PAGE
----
Addressing Critical Challenges in Systemic Disease Detection and Escalating Eye Health Issues

Early Detection of Systemic Diseases

The first problem is that the detection of systemic disease is expensive and inefficient requiring the patient to access specialty centers and approvals… and cannot be done at home. Downfalls:

  • Expensive
  • Inefficient, requiring the patient to access specialty centers and approvals away from home
  • Sophisticated technicians needed to implement MRI, CT, PET scan, Ultrasound, Echocardiogram, Blood draws at specialty labs, Retinal testing, etc.
  • Specialists needed to interpret test results
    Results of diagnoses generally are not immediate or confidential and are expensive
  • Diagnostic Equipment is based at universities, large clinics and hospitals
  • Millions of people in USA (30M+) [Statista] are without health insurance. Worldwide 4.5 billion people were not

Escalating Blindness

Another problem is escalating blindness due to maculopathy, age-related macular degeneration (wet and dry) and diabetic retinopathy. Why?
  • Insufficient number of ophthalmologists /optometrists/eyecare personnel worldwide < 600K1,2
  • Inefficient, limited, and costly use of eyecare specialists
  • Lack of cost-efficient and easy-to-operate screening technology enabling earliest diagnosis:
    • Current technology requires dilation (a major barrier to mass screening)
    • Earliest changes occur in periphery of Retina – demanding greater Field of View

1. NIH PubMed; Estimated number of ophthalmologists worldwide (International Council of Ophthalmology update): will we meet the needs?
2. The International Agency for the Prevention of Blindness (IAPB); Mapping the global optometry workforce July 20, 2021.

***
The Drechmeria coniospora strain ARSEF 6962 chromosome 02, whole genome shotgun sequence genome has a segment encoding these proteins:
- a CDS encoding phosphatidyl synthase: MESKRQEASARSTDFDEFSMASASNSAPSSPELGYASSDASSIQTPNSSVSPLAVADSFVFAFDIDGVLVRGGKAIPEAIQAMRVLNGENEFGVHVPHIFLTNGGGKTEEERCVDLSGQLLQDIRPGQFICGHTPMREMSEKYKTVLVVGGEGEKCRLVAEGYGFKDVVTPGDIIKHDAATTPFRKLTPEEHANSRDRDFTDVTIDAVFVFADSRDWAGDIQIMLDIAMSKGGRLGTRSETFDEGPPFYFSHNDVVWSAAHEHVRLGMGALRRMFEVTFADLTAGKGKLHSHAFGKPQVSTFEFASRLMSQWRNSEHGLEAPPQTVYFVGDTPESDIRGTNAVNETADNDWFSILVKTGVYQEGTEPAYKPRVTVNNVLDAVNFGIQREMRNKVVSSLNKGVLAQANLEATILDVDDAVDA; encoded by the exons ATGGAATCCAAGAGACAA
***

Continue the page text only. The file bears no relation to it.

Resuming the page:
“It's imperative that we make vision care accessible, affordable, available, and easy to use for both patients and practitioners.”

Worsening Doctor-to-Patient Ratio

There is an inefficient, limited, and costly use of eyecare specialists.

  • There will be physician workforce shortages throughout the country in 2030
  • Specialists needed to interpret test results
    Staffing shortages: COVID-19 pandemic brought severe dislocation in the healthcare workforce, which was already facing provider and nursing shortages in many geographies1
  • Decreasing medical professional population. The US faces a projected shortage of between 37,800 and 124,000 physicians within 12 years2
  • 30+ million people in the US are without health insurance3
  • Worldwide 4.5 billion people were not fully covered by essential health services4

1.Pitchbook; Healthcare Services Report Nov. 7, 2023.
2. AMA-ASSN Doctor shortages are here—and they’ll get worse if we don’t act fast. Apr. 2022.
3. Statista; Americans without health insurance – statistics & facts. Aug. 2023.
4. WHO; Universal Health Coverage Fact Sheet. Oct. 2023.

Advancing Pharmaceutical / Therapeutic Solutions

Realizing improvements in drug validation, efficacy, effectiveness and safety is an unending global challenge. Drug development, from initial discovery of a promising target to the final medication, is an expensive, lengthy and incremental process. New drugs are important to address new diseases, the development of drug resistance, and our increasing understanding of health conditions allowing treatment of previously untreatable conditions. In some cases, it may not be a new drug that is required, but that a previously known drug can be used for a new purpose. Fresh solutions are needed to meet these challenges.